Researchers use Ingenious Curiosity Trick to learn more about a Martian Mountain

Researchers use Ingenious Curiosity Trick to learn more about a Martian Mountain

The Curiosity rover was fitted with a variety of useful sensors in order to be able to convey valuable information about the planet. One of those sensors is an accelerometer, a baseline sensor that is present in most smartphones and tablets.

Curiosity is now exploring Mount Sharp, located in the middle of the Gale crater. The mountain is quite tall, reaching a height of 5 kilometers (or 3 miles). The researchers were puzzled by the elusive manner in which the mountain could have formed. It was theorized that it could have formed due to natural erosion or maybe it was just a large deposit of rocky material. The rover does not possess the technology required in order to run an accurate analysis but one of the researchers had an interesting idea.

He thought that most smartphone users are able to install an app n their devices that will allow them to measure the level of the gravitational force in their area. The measurements are not entirely accurate but the data holds some value.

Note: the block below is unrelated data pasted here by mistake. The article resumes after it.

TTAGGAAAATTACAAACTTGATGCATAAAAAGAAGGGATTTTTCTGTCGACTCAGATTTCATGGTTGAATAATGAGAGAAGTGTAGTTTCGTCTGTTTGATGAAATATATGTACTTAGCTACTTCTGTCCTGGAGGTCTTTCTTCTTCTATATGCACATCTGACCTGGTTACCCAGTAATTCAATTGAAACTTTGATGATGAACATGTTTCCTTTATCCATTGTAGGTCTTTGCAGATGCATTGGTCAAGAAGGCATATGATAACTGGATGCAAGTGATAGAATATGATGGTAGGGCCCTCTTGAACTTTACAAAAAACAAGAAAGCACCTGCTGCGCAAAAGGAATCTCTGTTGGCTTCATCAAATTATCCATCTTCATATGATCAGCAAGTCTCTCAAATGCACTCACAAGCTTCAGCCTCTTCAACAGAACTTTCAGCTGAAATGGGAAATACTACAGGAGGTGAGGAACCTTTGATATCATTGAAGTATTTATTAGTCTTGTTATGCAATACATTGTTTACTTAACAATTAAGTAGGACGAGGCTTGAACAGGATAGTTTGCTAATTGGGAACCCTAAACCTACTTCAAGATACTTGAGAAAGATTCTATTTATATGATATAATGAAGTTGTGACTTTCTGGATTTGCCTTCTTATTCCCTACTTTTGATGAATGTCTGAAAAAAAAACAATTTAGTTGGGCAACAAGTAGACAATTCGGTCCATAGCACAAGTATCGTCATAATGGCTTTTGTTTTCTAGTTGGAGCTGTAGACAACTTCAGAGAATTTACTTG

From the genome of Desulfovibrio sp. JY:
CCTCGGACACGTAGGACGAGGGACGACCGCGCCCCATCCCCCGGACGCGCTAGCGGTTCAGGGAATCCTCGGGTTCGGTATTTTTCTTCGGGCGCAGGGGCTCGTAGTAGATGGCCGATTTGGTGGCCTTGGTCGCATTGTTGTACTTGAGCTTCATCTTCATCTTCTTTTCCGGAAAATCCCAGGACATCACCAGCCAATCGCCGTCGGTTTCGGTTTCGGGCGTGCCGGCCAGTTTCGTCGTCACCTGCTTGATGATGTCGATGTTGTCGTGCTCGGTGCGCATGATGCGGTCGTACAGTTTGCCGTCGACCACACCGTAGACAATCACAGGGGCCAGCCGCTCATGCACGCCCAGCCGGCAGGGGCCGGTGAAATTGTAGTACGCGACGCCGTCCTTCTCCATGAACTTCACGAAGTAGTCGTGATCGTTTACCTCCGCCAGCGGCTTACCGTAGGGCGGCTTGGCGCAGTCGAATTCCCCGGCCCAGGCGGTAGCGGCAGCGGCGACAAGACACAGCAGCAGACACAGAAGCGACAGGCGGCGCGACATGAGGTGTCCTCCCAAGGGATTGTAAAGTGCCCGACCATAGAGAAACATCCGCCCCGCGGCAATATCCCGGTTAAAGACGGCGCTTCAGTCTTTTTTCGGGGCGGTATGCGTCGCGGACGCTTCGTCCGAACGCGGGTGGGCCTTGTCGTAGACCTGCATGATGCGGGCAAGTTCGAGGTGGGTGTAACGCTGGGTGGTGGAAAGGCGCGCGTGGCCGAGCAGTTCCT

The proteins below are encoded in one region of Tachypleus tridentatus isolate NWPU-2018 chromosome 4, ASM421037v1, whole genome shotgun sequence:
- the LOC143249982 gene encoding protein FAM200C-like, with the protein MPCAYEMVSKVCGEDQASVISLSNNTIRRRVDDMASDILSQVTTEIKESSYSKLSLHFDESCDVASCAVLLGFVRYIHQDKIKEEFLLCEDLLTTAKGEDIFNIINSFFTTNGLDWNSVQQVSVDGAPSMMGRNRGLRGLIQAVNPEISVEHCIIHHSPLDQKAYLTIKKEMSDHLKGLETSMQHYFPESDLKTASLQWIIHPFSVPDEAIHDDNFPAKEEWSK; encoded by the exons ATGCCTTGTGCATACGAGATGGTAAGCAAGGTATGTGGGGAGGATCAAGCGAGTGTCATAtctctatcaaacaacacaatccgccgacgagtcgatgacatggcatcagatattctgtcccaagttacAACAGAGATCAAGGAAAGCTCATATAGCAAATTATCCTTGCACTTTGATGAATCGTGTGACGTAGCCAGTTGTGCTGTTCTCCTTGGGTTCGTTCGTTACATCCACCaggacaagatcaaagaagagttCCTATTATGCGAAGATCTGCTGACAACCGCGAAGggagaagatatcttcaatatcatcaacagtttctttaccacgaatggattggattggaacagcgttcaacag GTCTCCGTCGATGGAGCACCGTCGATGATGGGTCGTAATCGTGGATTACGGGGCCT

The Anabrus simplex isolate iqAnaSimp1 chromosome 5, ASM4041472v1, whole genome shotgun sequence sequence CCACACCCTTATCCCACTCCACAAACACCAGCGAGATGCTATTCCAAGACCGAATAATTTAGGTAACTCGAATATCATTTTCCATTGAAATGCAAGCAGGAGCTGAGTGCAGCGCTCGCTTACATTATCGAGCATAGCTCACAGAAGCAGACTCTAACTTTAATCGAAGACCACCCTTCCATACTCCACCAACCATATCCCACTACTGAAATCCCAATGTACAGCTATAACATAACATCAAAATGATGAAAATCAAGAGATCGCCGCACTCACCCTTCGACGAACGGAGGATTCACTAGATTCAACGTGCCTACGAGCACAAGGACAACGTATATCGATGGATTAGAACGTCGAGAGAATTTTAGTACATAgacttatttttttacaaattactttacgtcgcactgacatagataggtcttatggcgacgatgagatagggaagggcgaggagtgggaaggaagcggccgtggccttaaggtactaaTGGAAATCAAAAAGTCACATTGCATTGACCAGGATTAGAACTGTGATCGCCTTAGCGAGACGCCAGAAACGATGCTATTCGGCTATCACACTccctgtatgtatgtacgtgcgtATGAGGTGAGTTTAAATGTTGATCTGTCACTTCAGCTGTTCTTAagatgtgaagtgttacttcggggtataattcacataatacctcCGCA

Gravimetry is a science that is preoccupied with the exact measurement of a targeted gravitational field, providing information that allows researchers to learn more about the types of rocks that can be found under the surface.  This is usually done by using a tool named gravimeter but Curiosity doesn’t have one. A suit of gyroscopes and accelerometer are present in order to measure how the rover travels.

These tools are not as sensitive as a gravimeter but the data that is collected can be used. The researchers downloaded the data stored by Curiosity and added a variety of modifiers like the location of the rover and climatic conditions in order to calculate the density of the rocks in the area.

The results were surprising since the overall density was lower than expected, suggesting that Mount Sharp is, in fact, a conglomeration of sediments.

The results have been published in a peer-reviewed journal.


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